At first, the emergency room doctors seemed optimistic that all they would have to do was put me on a quick blood thinner and then follow up with my regular doctor. However, with further inspection of the ultrasound and the clot, they admitted me to the hospital under the pretense that it was basically just an overnight observation. There was a lot going on and a lot of needles for testing and medicine (I am terrified of needles so this was great for me).

At first, I was started on a medicine that was given as an injection twice a day in my stomach. But after two days with little improvement, my treatment plan switched.

They started me on a much stronger medicine that was a constant drip in an IV. This meant I needed another IV and that they had to take my blood every 6 hours to see how the medicine was working. In addition to my fear of needles, I have very hard to find veins so the lab people had to come up to get my blood because it was too hard for my nurses to get. The nest plan of action was surgery.

I am generally not scared of going under anesthesia or having surgery but this one scare me a bit. There was a possibility that I would wake up from surgery and have a catheter in the back of my knee and have to be transported to another hospital for further operations. By the grace of God, I woke up from surgery without a catheter and good news from my doctor. My surgery had gone well, he was able to remove the clots that took up almost all of my leg. The bad thing was that he found something messed up in my anatomy that basically caused my artery to compress my vein and that is what could have caused my clots.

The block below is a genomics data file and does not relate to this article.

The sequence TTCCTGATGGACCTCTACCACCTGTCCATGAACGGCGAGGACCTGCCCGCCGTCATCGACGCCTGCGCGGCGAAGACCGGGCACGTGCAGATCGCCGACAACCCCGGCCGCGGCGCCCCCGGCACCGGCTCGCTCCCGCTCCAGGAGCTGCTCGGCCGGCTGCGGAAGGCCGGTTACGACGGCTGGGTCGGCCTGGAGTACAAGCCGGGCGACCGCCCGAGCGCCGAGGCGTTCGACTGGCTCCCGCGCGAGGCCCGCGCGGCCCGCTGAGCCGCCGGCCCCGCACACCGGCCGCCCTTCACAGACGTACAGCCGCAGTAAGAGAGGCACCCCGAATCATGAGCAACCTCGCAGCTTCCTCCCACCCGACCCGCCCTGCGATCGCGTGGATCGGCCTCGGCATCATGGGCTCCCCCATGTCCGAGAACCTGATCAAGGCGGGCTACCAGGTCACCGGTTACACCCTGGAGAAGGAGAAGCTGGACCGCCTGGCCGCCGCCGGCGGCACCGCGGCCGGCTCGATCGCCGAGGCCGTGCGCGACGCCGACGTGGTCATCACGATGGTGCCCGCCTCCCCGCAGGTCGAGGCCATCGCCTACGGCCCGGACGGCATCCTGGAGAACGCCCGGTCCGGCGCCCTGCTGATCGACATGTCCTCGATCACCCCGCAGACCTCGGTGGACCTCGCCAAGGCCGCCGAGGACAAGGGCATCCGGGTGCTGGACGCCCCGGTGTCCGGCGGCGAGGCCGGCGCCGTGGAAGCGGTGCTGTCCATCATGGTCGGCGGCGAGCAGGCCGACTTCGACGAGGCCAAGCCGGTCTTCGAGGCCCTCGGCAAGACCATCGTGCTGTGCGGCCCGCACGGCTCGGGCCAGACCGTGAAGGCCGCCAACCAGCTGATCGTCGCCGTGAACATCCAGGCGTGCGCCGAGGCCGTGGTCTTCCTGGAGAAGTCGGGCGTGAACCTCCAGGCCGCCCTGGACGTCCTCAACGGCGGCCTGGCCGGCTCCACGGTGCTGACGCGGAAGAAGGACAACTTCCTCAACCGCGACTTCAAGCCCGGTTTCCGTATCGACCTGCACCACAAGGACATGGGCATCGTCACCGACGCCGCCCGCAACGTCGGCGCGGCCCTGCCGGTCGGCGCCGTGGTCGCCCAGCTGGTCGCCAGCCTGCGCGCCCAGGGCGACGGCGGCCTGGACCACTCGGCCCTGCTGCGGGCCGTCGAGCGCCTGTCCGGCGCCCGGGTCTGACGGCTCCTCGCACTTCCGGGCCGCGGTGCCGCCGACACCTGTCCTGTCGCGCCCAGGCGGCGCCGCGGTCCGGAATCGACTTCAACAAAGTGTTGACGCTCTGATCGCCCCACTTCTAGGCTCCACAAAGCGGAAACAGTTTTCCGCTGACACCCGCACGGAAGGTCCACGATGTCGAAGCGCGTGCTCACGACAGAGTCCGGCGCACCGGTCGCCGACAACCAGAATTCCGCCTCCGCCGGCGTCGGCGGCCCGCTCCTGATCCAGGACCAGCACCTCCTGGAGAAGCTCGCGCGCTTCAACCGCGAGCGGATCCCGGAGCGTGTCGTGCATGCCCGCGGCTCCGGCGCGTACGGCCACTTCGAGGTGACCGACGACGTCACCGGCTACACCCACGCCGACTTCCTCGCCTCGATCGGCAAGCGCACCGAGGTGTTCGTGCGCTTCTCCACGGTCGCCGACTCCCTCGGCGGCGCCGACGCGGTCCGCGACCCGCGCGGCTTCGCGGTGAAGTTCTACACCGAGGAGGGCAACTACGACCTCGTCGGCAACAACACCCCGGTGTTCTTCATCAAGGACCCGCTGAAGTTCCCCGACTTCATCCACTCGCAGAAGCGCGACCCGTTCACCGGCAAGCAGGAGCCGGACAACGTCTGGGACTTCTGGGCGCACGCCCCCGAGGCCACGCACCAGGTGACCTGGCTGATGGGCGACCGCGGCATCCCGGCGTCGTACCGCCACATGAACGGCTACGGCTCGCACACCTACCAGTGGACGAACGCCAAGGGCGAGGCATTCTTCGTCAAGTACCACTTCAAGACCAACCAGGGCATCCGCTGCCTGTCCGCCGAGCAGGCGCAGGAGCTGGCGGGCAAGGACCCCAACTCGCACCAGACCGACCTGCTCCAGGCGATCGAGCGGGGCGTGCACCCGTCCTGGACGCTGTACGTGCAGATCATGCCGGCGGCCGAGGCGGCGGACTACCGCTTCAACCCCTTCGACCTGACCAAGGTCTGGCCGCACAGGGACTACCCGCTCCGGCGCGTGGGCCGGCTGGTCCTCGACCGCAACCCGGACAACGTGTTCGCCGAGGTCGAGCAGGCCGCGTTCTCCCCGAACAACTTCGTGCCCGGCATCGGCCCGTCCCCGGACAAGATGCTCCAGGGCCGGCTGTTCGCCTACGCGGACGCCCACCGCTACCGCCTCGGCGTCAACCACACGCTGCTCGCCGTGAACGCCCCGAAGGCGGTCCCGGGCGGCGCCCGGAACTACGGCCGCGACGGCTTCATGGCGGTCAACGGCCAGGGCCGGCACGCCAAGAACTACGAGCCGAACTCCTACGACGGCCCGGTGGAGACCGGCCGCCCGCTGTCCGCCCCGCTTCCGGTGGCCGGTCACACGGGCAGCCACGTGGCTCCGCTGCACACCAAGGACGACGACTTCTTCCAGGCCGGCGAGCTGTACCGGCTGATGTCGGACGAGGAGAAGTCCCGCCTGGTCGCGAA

By the looks of the clots, they could have been building for up to a year. He had to install a stent in order to keep the vein open for the rest of my life.

Currently, I am at home. I was in the hospital for 6 days and went through a lot of testing and pain. I still have pain and I still might for a while. I still have some clots in the bottom half of my leg because the veins are too small to operate on there. I am on blood thinners and other medications. We still don't have the answer on what exactly caused the clots or what the rest of my life looks like in regards to the treatment of this problem.

This was a very scary experience and still is confusing and takes a toll on my brain. I worry about things such as being on blood thinners for my whole life or not being able to take estrogen due to the risk for blood clots. However, I got extremely lucky that I had no clots in my lungs and that the doctors were able to help me as much as they could.

Never ignore the signs of your body! If something feels off, get it checked out. I had a lot of aches and pains in the past few months that could have been pointing to this problem but I didn't find it until the main signs showed up. Pay attention to yourself! I was incredibly blessed to have my amazing family by my side even with the two-hour drive daily and my boyfriend holding my hand the whole way even though we missed a whole week of Disney. I was also super grateful for all the happy wishes and prayers that people sent my way.

Related Content

Facebook Comments